9 Light Energy Examples: Detailed Facts

In a sense, light energy is kinetic energy that may cause different types of light to be visible to human eyes. Let us see some of the light energy examples in our surroundings.

light energy examples
Light Energy

Image Credits: Thomas QuineLight energy (11793372165)CC BY 2.0

Read more on what is the kinetic energy of light

Let us see these examples in some details below.

Light Energy Examples


When you hear the word light, the first thing that comes to mind is the sun’s light! The most obvious light energy example is sunlight. It is a renewable and natural source of light energy that is found in nature. It is this that motivates you to get up early in the morning by providing you with a sensation of warmth and brightness.

Laser light:

An acronym for LASER is Light Amplification by Stimulated Emission of Radiation. A laser is a very uncommon type of light source and a laser is a device that produces a beam of extremely strong light. When compared to the light created by conventional white light sources (such as a light bulb), laser light has several significant advantages, the most important of which are monochromatic, directed, and coherent. Lasers emit an extremely narrow beam of light when they are turned on. The term “monochromatic” refers to the fact that all of the light emitted by the laser has a single wavelength.

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Image Credits: “High Power Green Laser, Light Background” (CC BY-SA 2.0) by FastLizard4

Lightbulbs are used to provide illumination in a room:

Electric current warms a tungsten filament, which produces light. Incandescence refers to the emission of light that occurs as a result of something being heated. Depending on the bulb shape and filament type, they can provide the light that is equally distributed throughout the bulb.

Traffic light:

This type of signaling equipment, which is sometimes referred to as traffic lights or traffic signals, is strategically positioned at road intersections, pedestrian crossings, and other locations in order to manage traffic flow and avoid accidents. These are basically the incandescent source of light energy. Nowadays, traditional incandescent traffic lights are being replaced with LED traffic signals, which have begun to mimic their appearance.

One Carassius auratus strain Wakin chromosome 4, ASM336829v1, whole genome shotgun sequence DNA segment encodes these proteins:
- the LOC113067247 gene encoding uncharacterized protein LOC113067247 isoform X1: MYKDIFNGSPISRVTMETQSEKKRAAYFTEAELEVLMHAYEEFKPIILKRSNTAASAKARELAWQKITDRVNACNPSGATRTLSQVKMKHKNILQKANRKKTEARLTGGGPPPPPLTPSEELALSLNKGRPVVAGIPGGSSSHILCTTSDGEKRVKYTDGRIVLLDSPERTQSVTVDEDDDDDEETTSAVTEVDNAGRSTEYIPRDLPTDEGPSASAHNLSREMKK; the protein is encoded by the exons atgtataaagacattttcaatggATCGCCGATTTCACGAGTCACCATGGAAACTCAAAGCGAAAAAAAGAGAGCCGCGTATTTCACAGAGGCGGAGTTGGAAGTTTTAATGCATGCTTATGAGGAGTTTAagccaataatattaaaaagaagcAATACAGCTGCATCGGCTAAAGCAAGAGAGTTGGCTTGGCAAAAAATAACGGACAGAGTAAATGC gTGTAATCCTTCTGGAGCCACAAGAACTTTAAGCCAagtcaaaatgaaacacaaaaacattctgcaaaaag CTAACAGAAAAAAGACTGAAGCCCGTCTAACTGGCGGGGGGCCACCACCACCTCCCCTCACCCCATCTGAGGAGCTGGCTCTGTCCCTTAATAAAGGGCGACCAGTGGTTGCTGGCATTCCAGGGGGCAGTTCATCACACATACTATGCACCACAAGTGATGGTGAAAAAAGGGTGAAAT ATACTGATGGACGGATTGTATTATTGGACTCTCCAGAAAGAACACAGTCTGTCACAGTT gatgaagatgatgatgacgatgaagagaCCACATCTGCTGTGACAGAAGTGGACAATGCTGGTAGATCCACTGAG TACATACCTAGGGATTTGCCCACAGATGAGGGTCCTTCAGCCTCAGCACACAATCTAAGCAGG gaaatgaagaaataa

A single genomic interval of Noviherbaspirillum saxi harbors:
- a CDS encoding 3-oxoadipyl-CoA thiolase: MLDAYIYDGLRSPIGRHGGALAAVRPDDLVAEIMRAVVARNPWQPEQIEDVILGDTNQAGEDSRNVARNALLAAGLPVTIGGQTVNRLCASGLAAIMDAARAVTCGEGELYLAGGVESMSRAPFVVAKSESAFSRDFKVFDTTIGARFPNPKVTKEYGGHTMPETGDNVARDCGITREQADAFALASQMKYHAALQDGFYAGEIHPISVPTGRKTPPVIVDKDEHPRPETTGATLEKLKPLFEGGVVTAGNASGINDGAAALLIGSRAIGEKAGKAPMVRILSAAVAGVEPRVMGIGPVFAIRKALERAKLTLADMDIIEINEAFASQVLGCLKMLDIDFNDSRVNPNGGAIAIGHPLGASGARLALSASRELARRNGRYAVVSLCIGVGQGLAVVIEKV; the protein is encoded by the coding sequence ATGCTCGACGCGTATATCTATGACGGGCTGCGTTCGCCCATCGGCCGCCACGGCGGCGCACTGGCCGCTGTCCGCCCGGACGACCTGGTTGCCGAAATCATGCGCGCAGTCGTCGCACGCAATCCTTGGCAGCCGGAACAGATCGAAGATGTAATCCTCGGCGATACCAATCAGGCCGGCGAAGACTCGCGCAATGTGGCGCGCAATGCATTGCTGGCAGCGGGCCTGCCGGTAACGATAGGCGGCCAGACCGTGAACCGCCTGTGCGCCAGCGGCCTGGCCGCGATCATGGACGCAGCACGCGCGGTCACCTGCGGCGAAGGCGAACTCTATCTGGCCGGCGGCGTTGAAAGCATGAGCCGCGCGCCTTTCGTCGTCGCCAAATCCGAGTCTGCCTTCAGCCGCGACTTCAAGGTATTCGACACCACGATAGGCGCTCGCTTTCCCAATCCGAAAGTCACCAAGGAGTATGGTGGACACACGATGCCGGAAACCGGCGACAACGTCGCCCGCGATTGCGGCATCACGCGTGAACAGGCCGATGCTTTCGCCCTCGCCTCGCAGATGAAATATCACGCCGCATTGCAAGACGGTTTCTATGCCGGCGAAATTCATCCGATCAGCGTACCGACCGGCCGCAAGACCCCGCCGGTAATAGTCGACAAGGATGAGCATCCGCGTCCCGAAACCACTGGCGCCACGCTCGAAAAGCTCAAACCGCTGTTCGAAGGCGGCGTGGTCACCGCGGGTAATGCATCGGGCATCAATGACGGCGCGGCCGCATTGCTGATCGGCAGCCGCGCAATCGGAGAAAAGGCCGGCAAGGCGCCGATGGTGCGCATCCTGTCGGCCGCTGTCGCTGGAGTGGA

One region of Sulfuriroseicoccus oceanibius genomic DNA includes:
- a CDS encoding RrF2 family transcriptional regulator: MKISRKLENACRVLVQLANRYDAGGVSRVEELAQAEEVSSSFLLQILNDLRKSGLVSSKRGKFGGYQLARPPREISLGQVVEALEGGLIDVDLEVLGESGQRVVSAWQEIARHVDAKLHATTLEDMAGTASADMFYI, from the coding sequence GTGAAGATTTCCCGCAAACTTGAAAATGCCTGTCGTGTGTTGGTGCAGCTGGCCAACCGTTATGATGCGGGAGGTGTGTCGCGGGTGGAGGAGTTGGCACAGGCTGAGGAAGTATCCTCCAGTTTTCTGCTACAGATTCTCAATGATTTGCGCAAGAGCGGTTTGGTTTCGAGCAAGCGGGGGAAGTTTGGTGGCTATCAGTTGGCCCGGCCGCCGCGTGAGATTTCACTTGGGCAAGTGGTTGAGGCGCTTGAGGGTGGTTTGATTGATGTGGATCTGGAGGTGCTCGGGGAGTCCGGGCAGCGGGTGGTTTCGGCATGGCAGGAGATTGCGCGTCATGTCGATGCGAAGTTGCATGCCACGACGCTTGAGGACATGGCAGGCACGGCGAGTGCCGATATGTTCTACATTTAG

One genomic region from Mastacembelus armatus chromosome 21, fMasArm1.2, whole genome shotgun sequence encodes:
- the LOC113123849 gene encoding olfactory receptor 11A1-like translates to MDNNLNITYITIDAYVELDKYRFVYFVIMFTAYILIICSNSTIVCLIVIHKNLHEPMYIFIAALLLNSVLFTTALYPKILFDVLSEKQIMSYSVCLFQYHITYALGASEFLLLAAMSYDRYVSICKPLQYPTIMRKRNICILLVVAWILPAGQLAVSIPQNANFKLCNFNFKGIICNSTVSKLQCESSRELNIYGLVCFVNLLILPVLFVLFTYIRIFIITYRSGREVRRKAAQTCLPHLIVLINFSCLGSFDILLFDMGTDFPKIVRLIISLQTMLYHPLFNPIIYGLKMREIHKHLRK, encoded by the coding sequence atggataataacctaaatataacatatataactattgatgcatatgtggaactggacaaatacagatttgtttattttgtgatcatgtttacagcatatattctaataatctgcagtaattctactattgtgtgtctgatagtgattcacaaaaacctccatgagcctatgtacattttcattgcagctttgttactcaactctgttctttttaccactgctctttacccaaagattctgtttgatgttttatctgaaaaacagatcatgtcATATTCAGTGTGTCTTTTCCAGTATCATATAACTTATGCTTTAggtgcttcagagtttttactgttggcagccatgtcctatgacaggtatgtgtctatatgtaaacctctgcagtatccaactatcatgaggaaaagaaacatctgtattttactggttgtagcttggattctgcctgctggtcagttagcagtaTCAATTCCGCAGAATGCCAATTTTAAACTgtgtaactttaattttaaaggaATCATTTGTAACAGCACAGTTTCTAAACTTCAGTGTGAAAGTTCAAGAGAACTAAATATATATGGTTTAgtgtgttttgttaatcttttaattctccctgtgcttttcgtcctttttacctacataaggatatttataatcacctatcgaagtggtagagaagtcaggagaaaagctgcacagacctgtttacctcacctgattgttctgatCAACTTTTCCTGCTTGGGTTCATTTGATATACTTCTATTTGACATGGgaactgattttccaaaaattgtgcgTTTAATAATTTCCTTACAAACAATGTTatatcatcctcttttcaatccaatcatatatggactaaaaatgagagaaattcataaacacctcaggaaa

Hot objects:

 Other than the sun, we have tube lights and bulbs as sources of light. The filament, which is usually tungsten (because of its high melting point and resistance), heats up as electricity passes through it. The filament glows as it heats up. This is why metals turn red hot. Also, you can see these hot objects light emission in your kitchen while cooking food in utensils like frying pans and cooking pots kept on gas burners.

Thermal radiation causes materials to glow when heated, and this is due to the nature of the material. When heated, atoms and subatomic particles begin to vibrate, indicating that matter is composed of these particles. In accordance with certain thermodynamic laws, electrons vibrate and oscillate between higher and lower energies. This causes the substance to glow as a result of the interaction. When we heat a thing, we are supplying it with energy, and the heated object emits a portion of this energy in the form of visible light. After all, light is considered to be a kind of energy.